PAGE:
Public safety is a fundamental right and it is the responsibility of government to guarantee this right. That is why the federal government has a cost sharing agreement with Canadian municipalities for their policing needs.

Of almost 270 communities in Canada, all but 2 out of 270 enjoy the 10% rebate provided by the federal government. Both of those communities are in southeastern New Brunswick. This is shameful. It is a dereliction of duty on the part of the government and it is not in the national interests. I speak now of the local concerns of the municipal governments in Moncton, Riverview and Dieppe that are suffering, as are the taxpayers, by this discrimination and dereliction of duty.

Over the last three years, municipal, provincial and federal leaders in New Brunswick have requested the cost sharing agreement every other community has been afforded. Repeated and sustained efforts have been met without the slightest response or acknowledgement from the government. This is totally unacceptable.

Every year the people of Moncton, Riverview and Dieppe must foot an extra $2 million in police costs that are covered by the federal government in every other community, and this is at a time when the government thinks it is appropriate to spend about the same amount of money, $1.9 million, on a fake lake. So, $2 million for policing services or $2 million for a fake lake with a fake lighthouse. What do the people of Canada think about this?

How have photo ops come to supercede the public safety needs of Canadians? All parties involved, from the municipalities to the Codiac Regional Policing Authority, have proven their shared commitment to finding a resolution to this matter but the federal government has not.

This is beyond the time for deliberations and consultations, as the minister continues to assert. These discussions have gone on for years now and the safety and security of New Brunswickers continues to suffer. The City of Moncton alone has made it clear that the current situation is unsustainable. Requests for a decision from the government have been completely ignored and the city stands to not renew its contract with the Codiac RCMP when it expires in 2012.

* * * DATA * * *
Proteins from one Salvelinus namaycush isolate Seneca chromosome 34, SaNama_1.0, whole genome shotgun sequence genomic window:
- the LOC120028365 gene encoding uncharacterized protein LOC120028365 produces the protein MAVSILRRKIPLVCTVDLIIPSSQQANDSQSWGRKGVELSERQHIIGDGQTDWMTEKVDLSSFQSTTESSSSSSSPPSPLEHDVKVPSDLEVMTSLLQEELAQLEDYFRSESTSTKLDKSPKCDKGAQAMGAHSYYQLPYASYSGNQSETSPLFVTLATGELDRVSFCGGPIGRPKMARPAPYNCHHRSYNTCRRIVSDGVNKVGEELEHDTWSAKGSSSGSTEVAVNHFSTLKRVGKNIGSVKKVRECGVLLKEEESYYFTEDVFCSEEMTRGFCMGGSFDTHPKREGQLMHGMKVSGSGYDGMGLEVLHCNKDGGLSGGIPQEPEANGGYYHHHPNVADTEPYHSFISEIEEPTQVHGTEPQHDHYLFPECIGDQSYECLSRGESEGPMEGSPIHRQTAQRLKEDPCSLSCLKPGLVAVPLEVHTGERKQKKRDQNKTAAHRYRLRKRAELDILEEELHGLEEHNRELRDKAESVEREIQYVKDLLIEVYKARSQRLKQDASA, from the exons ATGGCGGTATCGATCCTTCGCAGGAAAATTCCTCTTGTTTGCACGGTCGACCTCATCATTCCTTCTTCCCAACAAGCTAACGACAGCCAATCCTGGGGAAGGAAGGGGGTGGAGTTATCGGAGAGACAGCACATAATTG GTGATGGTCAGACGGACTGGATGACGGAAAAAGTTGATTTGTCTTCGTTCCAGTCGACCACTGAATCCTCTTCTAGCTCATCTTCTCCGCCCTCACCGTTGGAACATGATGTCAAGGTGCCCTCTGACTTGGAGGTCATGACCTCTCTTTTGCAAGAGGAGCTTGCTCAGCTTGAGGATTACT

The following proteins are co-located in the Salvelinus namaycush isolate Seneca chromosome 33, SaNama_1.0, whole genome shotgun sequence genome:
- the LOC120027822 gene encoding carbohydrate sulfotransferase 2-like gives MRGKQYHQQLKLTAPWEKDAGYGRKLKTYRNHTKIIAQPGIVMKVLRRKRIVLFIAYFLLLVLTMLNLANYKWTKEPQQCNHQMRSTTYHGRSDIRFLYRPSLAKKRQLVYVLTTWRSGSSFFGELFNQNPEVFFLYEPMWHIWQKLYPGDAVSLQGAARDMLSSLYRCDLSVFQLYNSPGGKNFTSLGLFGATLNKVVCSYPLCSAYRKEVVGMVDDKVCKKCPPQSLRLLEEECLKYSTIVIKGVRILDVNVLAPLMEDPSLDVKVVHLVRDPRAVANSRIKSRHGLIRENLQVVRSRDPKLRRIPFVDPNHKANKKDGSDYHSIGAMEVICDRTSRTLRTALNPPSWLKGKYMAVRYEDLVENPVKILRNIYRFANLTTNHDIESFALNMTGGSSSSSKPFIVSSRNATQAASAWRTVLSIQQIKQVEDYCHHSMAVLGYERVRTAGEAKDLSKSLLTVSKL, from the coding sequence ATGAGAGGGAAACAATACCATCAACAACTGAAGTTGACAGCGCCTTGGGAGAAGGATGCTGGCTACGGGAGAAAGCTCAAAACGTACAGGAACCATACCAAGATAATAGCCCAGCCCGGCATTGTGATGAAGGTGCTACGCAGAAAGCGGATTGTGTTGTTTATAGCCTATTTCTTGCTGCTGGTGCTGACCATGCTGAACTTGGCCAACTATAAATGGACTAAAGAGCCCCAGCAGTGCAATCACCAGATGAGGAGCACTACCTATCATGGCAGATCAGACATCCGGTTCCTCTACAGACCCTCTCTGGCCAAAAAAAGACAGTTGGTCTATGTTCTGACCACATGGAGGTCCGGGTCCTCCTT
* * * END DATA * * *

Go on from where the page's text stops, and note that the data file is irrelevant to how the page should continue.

Only with a far more equitable cost sharing agreement can the Codiac RCMP continue to operate in the region. Moncton must make its final decision on the future of its police services by June 30 of this year. After years of being ignored by the government, it has now come to a head.

The question has been asked in this House numerous times. Soft assurances have been given and lunches paid for in the parliamentary restaurant by the government for mayors and successive mayors. Successive municipal administrations have not had an answer from the government.

When will equity and fairness be done so that southeastern New Brunswickers can join the other 268 communities that enjoy this advantage?

7:10 p.m.

Oxford Ontario

Conservative

Dave MacKenzie ConservativeParliamentary Secretary to the Minister of Public Safety

Mr. Speaker, I rise to respond to the question put by my good friend, the member for Moncton—Riverview—Dieppe, regarding the police services agreement for Moncton—Riverview—Dieppe.

In 1992 the Government of Canada entered into police service agreements with all of the provinces, except Ontario and Quebec which have their own provincial police forces, the territories and about 180 municipalities. Contract policing carried out by the RCMP is a method by which contract jurisdictions enter into an arrangement with the federal government known as a police service agreement for the use of the RCMP as a provincial, territorial or local police force. Contract policing has been seen as a way to advance federal government goals for public safety, as well as to provide a recognized professional police service to contract jurisdictions.